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Paula P. Chee

A simple procedure for regeneration of cucumber plants (Cucumis sativus L. cv. Poinsett 76) from cotyledon and hypocotyl explants has been developed. Somatic embryogenesis was induced on Murashige and Skoog (MS) salts and vitamins medium supplemented with 2,4-D at 2.0 mg·liter-1 and kinetin at 0.5 mg·liter-1. Development of embryos was accomplished on MS medium with NAA at 1.0 mg·liter-1 and kinetin at 0.5 mg·liter-1. Eighty-five percent of the mature somatic embryos formed showed a typical bipolar structure. All developed into morphologically normal plantlets when transferred to MS medium containing no growth regulators. Chemical name used: 2,4-dichlorophenoxyacetic acid (2,4-D).

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Paula P. Chee

An embryo culture method overcomes the lengthy dormancy requirement of Taxus L. spp. (yew) seeds. When zygotic embryos excised from mature T. brevifolia L. seeds were cultured in darkness for 4 weeks on one of three basal salt media (B5, Litvay, and Murashige and Skoog), radicle emergence and seedling development was highest on B5 basal salt medium. After 1 to 2 weeks on B5 basal salt medium, seedling development of T. brevifolia, T. cuspidata L., T. baccata L., and T. baccata stricta L. ranged from 2% to 36%. BA at 2.25 μm had no effect on radicle emergence; 22.5 μm prevented it. Embryos excised from mature or nearly mature seeds had the highest frequency of radicle emergence and seedling development. Cultured embryos developed seedlings in only 8 to 10 weeks. Chemical name used: N 6-benzyladenine (BA).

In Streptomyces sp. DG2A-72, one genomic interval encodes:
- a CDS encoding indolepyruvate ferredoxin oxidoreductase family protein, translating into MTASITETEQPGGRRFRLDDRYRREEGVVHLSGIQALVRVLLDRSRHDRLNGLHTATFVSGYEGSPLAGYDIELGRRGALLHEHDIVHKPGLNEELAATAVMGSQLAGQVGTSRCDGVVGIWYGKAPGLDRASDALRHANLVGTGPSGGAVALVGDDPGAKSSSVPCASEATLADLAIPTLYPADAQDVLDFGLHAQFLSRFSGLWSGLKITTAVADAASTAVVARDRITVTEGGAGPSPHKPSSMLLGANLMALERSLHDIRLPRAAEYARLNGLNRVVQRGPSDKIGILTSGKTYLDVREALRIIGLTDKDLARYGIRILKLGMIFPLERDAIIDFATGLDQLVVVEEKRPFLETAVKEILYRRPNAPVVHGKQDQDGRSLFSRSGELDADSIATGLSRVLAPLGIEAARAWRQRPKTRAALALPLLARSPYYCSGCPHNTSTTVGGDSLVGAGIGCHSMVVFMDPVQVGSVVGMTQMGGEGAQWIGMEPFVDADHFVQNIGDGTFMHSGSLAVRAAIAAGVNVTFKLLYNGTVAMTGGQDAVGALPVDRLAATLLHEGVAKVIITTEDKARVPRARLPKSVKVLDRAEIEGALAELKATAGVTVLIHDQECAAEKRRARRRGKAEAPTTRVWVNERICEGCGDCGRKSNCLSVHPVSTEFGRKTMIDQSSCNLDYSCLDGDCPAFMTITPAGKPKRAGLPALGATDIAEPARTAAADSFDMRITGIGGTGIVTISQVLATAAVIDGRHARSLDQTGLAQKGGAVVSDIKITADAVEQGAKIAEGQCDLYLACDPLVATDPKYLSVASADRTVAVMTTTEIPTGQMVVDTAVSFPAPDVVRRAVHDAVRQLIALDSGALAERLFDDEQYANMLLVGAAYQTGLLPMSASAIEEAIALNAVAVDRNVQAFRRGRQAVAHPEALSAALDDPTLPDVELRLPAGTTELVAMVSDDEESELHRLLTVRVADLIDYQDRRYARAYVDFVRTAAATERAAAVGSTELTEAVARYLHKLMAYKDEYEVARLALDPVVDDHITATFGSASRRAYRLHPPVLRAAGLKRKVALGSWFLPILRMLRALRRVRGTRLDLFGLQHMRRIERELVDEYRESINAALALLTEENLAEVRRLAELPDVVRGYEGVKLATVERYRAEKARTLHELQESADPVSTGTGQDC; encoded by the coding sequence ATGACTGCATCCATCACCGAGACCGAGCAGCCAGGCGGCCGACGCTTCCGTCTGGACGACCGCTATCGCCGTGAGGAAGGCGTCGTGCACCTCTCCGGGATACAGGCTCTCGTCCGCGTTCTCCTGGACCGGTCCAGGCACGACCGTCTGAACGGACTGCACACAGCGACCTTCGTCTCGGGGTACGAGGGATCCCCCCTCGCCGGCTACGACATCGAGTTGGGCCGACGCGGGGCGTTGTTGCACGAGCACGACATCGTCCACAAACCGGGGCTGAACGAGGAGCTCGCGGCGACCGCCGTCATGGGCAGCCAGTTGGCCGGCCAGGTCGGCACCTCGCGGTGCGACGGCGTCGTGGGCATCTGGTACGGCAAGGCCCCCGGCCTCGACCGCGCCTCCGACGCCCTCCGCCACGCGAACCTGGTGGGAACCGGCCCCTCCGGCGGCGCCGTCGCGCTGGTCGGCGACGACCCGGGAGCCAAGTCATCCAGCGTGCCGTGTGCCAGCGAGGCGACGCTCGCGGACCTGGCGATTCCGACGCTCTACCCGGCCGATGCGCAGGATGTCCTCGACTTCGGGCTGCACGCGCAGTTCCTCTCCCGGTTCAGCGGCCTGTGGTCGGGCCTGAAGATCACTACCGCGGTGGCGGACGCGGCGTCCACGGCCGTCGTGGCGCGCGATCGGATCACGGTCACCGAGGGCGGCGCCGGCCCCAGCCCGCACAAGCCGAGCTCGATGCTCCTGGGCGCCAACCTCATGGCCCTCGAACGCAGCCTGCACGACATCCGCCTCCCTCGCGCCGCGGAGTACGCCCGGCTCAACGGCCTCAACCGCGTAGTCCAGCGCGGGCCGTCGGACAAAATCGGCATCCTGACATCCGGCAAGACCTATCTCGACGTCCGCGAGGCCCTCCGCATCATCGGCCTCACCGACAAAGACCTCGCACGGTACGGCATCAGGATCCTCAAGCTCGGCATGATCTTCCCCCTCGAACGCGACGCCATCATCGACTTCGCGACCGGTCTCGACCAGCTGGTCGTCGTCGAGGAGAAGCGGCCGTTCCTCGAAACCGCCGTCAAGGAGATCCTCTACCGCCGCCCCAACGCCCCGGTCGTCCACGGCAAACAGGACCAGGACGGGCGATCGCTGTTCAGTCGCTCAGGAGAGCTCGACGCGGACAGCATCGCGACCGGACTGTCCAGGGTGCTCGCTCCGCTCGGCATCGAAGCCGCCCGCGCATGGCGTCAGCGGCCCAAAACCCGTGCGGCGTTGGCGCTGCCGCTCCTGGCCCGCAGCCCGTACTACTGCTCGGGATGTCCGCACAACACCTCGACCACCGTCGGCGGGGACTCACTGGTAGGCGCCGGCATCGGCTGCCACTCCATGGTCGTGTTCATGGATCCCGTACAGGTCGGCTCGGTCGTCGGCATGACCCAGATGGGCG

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Paula P. Chee

A procedure for the regeneration of muskmelon (Cucumis melo L.) cv. Topmark via shoot organogenesis from cotyledon explants is described. The best induction medium for a morphogenic response was MS salts and vitamins medium with BA at 1.0 mg·liter-1. Further vegetative bud development was completed by transferring organogenic tissue to MS medium containing BA at 0.05 mg·liter-1 . The shoots were rooted in MS medium containing NAA at 0.01 mg·liter-1. Morphologically normal plantlets were obtained. Chemical abbreviations used: 6-benzylaminopurine (BA); indoleacetic acid (IAA); naphthaleneacetic acid (NAA).

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Paula P. Chee

Plant regeneration from tissue cultures of summer squash (Cucurbita pepo L. ev. YC60) has been observed. Embryogenic callus tissues were initiated when cotyledons of mature seeds were excised and cultured on Murashige and Skoog (MS) medium supplemented with either 22.7 μm 2,4-D or a combination of 4.7 μm 2,4,5-T, 4 μm BA, and 0.5 μm kinetin. Clusters of somatic embryos were found in callus tissue. Maturation of these somatic embryos was effected by transfer of embryogenic callus tissues to MS supplemented with 0.5 μm NAA and 0.25 μm kinetin. Regenerated mature plants were morphologically normal and set fruits containing seeds that germinated normally. Chemical names used: 6-benzylaminopurine (BA); 2,4-dichlorophenoxyacetic acid (2,4-D); α - napthaleneacetic acid (NAA); 2,4,5-trichlorophenoxyacetic acid (2,4,5-T).

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Paula P. Chee and Jerry L. Slightom